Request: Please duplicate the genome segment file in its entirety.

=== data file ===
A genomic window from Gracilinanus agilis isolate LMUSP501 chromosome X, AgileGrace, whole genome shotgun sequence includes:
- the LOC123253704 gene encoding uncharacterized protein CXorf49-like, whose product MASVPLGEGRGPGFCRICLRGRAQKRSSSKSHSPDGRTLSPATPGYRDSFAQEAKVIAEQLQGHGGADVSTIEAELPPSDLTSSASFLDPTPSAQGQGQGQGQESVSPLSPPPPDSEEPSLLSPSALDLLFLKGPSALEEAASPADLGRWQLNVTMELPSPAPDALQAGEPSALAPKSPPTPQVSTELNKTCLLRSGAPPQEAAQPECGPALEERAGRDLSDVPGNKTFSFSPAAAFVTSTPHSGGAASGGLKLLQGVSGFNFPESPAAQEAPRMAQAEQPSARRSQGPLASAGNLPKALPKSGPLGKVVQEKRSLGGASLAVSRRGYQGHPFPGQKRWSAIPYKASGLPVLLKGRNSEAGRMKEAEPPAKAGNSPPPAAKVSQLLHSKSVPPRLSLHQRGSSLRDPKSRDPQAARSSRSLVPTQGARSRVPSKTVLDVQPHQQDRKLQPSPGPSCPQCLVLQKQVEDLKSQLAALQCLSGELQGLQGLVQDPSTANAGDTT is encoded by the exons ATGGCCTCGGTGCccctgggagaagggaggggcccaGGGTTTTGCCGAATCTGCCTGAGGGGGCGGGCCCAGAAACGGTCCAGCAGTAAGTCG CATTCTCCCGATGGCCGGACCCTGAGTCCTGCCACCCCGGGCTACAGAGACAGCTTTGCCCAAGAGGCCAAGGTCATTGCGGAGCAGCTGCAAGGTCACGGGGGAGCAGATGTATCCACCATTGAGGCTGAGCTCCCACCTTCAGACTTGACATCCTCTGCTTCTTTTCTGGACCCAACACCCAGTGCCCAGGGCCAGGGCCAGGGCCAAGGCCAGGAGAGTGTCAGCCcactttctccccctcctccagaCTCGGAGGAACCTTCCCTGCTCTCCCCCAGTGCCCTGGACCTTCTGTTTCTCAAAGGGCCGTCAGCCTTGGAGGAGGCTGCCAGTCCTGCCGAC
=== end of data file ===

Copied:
A genomic window from Gracilinanus agilis isolate LMUSP501 chromosome X, AgileGrace, whole genome shotgun sequence includes:
- the LOC123253704 gene encoding uncharacterized protein CXorf49-like, whose product MASVPLGEGRGPGFCRICLRGRAQKRSSSKSHSPDGRTLSPATPGYRDSFAQEAKVIAEQLQGHGGADVSTIEAELPPSDLTSSASFLDPTPSAQGQGQGQGQESVSPLSPPPPDSEEPSLLSPSALDLLFLKGPSALEEAASPADLGRWQLNVTMELPSPAPDALQAGEPSALAPKSPPTPQVSTELNKTCLLRSGAPPQEAAQPECGPALEERAGRDLSDVPGNKTFSFSPAAAFVTSTPHSGGAASGGLKLLQGVSGFNFPESPAAQEAPRMAQAEQPSARRSQGPLASAGNLPKALPKSGPLGKVVQEKRSLGGASLAVSRRGYQGHPFPGQKRWSAIPYKASGLPVLLKGRNSEAGRMKEAEPPAKAGNSPPPAAKVSQLLHSKSVPPRLSLHQRGSSLRDPKSRDPQAARSSRSLVPTQGARSRVPSKTVLDVQPHQQDRKLQPSPGPSCPQCLVLQKQVEDLKSQLAALQCLSGELQGLQGLVQDPSTANAGDTT is encoded by the exons ATGGCCTCGGTGCccctgggagaagggaggggcccaGGGTTTTGCCGAATCTGCCTGAGGGGGCGGGCCCAGAAACGGTCCAGCAGTAAGTCG CATTCTCCCGATGGCCGGACCCTGAGTCCTGCCACCCCGGGCTACAGAGACAGCTTTGCCCAAGAGGCCAAGGTCATTGCGGAGCAGCTGCAAGGTCACGGGGGAGCAGATGTATCCACCATTGAGGCTGAGCTCCCACCTTCAGACTTGACATCCTCTGCTTCTTTTCTGGACCCAACACCCAGTGCCCAGGGCCAGGGCCAGGGCCAAGGCCAGGAGAGTGTCAGCCcactttctccccctcctccagaCTCGGAGGAACCTTCCCTGCTCTCCCCCAGTGCCCTGGACCTTCTGTTTCTCAAAGGGCCGTCAGCCTTGGAGGAGGCTGCCAGTCCTGCCGAC